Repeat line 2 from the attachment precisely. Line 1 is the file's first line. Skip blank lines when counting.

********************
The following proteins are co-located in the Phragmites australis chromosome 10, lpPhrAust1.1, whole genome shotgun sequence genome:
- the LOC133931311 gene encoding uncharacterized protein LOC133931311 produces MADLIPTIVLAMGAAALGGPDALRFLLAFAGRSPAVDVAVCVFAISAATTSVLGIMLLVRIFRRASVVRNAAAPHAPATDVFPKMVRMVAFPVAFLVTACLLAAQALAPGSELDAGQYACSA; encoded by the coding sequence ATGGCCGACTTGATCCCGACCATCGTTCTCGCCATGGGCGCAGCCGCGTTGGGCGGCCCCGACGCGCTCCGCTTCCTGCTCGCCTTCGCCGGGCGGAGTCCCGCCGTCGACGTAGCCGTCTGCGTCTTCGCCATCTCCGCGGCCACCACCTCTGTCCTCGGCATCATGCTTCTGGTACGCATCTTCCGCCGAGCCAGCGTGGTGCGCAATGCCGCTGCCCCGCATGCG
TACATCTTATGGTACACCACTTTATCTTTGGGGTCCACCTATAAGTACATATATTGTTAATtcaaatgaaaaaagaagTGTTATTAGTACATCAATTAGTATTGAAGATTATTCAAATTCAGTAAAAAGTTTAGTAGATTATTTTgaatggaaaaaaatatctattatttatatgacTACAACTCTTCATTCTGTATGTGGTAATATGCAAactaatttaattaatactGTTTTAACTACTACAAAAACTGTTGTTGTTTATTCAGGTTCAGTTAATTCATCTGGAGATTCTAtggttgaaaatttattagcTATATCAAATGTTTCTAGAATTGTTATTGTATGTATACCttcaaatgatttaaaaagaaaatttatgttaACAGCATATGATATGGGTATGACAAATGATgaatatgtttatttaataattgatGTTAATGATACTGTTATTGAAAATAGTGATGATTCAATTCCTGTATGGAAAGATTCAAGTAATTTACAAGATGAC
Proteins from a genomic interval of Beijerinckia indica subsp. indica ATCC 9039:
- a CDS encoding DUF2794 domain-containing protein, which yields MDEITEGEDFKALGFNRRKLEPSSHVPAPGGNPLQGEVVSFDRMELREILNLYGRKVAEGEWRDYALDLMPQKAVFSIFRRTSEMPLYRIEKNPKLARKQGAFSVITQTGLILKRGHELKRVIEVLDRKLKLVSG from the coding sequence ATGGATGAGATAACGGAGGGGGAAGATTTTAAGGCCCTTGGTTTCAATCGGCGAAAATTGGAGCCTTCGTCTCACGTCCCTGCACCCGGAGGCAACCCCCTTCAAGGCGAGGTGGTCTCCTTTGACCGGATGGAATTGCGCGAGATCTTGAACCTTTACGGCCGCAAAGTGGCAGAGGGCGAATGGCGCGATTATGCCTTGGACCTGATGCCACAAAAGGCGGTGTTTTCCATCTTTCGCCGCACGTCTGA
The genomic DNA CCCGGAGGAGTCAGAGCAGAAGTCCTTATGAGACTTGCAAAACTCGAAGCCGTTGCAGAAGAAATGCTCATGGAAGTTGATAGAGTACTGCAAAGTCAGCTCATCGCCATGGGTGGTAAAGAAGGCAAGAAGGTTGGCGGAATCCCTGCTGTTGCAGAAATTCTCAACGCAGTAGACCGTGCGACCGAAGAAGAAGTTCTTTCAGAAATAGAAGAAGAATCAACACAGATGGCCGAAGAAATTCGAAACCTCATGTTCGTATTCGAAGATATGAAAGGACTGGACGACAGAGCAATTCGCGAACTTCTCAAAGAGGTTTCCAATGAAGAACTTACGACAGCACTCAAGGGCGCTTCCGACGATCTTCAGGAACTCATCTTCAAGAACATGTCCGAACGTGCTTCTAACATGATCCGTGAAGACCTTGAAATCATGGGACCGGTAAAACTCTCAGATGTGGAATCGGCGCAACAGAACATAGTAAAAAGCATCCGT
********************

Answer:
- the LOC133931311 gene encoding uncharacterized protein LOC133931311 produces MADLIPTIVLAMGAAALGGPDALRFLLAFAGRSPAVDVAVCVFAISAATTSVLGIMLLVRIFRRASVVRNAAAPHAPATDVFPKMVRMVAFPVAFLVTACLLAAQALAPGSELDAGQYACSA; encoded by the coding sequence ATGGCCGACTTGATCCCGACCATCGTTCTCGCCATGGGCGCAGCCGCGTTGGGCGGCCCCGACGCGCTCCGCTTCCTGCTCGCCTTCGCCGGGCGGAGTCCCGCCGTCGACGTAGCCGTCTGCGTCTTCGCCATCTCCGCGGCCACCACCTCTGTCCTCGGCATCATGCTTCTGGTACGCATCTTCCGCCGAGCCAGCGTGGTGCGCAATGCCGCTGCCCCGCATGCG